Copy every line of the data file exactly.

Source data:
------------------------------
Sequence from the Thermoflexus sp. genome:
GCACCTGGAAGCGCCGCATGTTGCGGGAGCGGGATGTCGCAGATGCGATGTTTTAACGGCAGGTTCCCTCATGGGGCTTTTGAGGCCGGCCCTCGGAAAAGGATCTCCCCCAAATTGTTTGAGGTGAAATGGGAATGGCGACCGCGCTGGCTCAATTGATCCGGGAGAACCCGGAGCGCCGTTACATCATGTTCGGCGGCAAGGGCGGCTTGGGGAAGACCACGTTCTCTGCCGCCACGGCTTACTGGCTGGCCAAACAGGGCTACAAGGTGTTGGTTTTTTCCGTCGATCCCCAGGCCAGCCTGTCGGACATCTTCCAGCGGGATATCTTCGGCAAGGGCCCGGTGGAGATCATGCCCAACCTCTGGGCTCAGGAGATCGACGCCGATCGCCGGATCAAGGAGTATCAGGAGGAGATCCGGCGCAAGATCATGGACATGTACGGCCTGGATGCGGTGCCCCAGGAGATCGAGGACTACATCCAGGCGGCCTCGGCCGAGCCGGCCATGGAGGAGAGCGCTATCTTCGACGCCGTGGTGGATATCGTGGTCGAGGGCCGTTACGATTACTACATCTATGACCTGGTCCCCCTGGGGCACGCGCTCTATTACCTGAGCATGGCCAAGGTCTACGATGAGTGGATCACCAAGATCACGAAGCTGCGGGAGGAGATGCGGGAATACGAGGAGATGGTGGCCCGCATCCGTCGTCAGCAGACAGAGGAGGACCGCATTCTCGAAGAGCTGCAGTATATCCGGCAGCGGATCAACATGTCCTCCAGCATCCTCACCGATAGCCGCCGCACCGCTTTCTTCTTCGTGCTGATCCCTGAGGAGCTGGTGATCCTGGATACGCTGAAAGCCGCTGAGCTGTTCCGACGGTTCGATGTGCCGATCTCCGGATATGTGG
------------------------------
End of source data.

Sequence from the Thermoflexus sp. genome:
GCACCTGGAAGCGCCGCATGTTGCGGGAGCGGGATGTCGCAGATGCGATGTTTTAACGGCAGGTTCCCTCATGGGGCTTTTGAGGCCGGCCCTCGGAAAAGGATCTCCCCCAAATTGTTTGAGGTGAAATGGGAATGGCGACCGCGCTGGCTCAATTGATCCGGGAGAACCCGGAGCGCCGTTACATCATGTTCGGCGGCAAGGGCGGCTTGGGGAAGACCACGTTCTCTGCCGCCACGGCTTACTGGCTGGCCAAACAGGGCTACAAGGTGTTGGTTTTTTCCGTCGATCCCCAGGCCAGCCTGTCGGACATCTTCCAGCGGGATATCTTCGGCAAGGGCCCGGTGGAGATCATGCCCAACCTCTGGGCTCAGGAGATCGACGCCGATCGCCGGATCAAGGAGTATCAGGAGGAGATCCGGCGCAAGATCATGGACATGTACGGCCTGGATGCGGTGCCCCAGGAGATCGAGGACTACATCCAGGCGGCCTCGGCCGAGCCGGCCATGGAGGAGAGCGCTATCTTCGACGCCGTGGTGGATATCGTGGTCGAGGGCCGTTACGATTACTACATCTATGACCTGGTCCCCCTGGGGCACGCGCTCTATTACCTGAGCATGGCCAAGGTCTACGATGAGTGGATCACCAAGATCACGAAGCTGCGGGAGGAGATGCGGGAATACGAGGAGATGGTGGCCCGCATCCGTCGTCAGCAGACAGAGGAGGACCGCATTCTCGAAGAGCTGCAGTATATCCGGCAGCGGATCAACATGTCCTCCAGCATCCTCACCGATAGCCGCCGCACCGCTTTCTTCTTCGTGCTGATCCCTGAGGAGCTGGTGATCCTGGATACGCTGAAAGCCGCTGAGCTGTTCCGACGGTTCGATGTGCCGATCTCCGGATATGTGG